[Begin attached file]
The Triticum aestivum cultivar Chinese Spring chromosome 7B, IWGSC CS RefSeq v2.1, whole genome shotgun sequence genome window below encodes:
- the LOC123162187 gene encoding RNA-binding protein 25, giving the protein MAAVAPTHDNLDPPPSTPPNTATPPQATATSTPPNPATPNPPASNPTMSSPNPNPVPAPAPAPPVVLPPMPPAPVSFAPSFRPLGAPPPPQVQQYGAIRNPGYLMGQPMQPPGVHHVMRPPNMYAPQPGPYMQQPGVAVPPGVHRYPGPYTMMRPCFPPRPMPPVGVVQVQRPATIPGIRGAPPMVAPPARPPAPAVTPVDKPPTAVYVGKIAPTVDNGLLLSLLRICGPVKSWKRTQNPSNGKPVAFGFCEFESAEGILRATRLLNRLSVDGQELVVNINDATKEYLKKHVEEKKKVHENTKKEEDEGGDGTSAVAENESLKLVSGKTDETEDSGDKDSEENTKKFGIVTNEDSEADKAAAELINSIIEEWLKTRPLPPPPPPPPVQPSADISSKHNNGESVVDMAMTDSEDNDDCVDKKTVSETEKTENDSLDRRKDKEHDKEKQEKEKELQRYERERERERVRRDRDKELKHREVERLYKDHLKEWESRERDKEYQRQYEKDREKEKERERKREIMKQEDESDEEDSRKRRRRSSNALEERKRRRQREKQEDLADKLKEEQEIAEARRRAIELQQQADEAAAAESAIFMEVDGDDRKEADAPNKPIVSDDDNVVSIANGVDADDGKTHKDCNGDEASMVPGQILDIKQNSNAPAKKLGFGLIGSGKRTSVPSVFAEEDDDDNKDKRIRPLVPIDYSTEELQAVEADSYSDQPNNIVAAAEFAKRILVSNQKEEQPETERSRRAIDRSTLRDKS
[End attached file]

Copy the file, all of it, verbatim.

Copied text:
The Triticum aestivum cultivar Chinese Spring chromosome 7B, IWGSC CS RefSeq v2.1, whole genome shotgun sequence genome window below encodes:
- the LOC123162187 gene encoding RNA-binding protein 25, giving the protein MAAVAPTHDNLDPPPSTPPNTATPPQATATSTPPNPATPNPPASNPTMSSPNPNPVPAPAPAPPVVLPPMPPAPVSFAPSFRPLGAPPPPQVQQYGAIRNPGYLMGQPMQPPGVHHVMRPPNMYAPQPGPYMQQPGVAVPPGVHRYPGPYTMMRPCFPPRPMPPVGVVQVQRPATIPGIRGAPPMVAPPARPPAPAVTPVDKPPTAVYVGKIAPTVDNGLLLSLLRICGPVKSWKRTQNPSNGKPVAFGFCEFESAEGILRATRLLNRLSVDGQELVVNINDATKEYLKKHVEEKKKVHENTKKEEDEGGDGTSAVAENESLKLVSGKTDETEDSGDKDSEENTKKFGIVTNEDSEADKAAAELINSIIEEWLKTRPLPPPPPPPPVQPSADISSKHNNGESVVDMAMTDSEDNDDCVDKKTVSETEKTENDSLDRRKDKEHDKEKQEKEKELQRYERERERERVRRDRDKELKHREVERLYKDHLKEWESRERDKEYQRQYEKDREKEKERERKREIMKQEDESDEEDSRKRRRRSSNALEERKRRRQREKQEDLADKLKEEQEIAEARRRAIELQQQADEAAAAESAIFMEVDGDDRKEADAPNKPIVSDDDNVVSIANGVDADDGKTHKDCNGDEASMVPGQILDIKQNSNAPAKKLGFGLIGSGKRTSVPSVFAEEDDDDNKDKRIRPLVPIDYSTEELQAVEADSYSDQPNNIVAAAEFAKRILVSNQKEEQPETERSRRAIDRSTLRDKS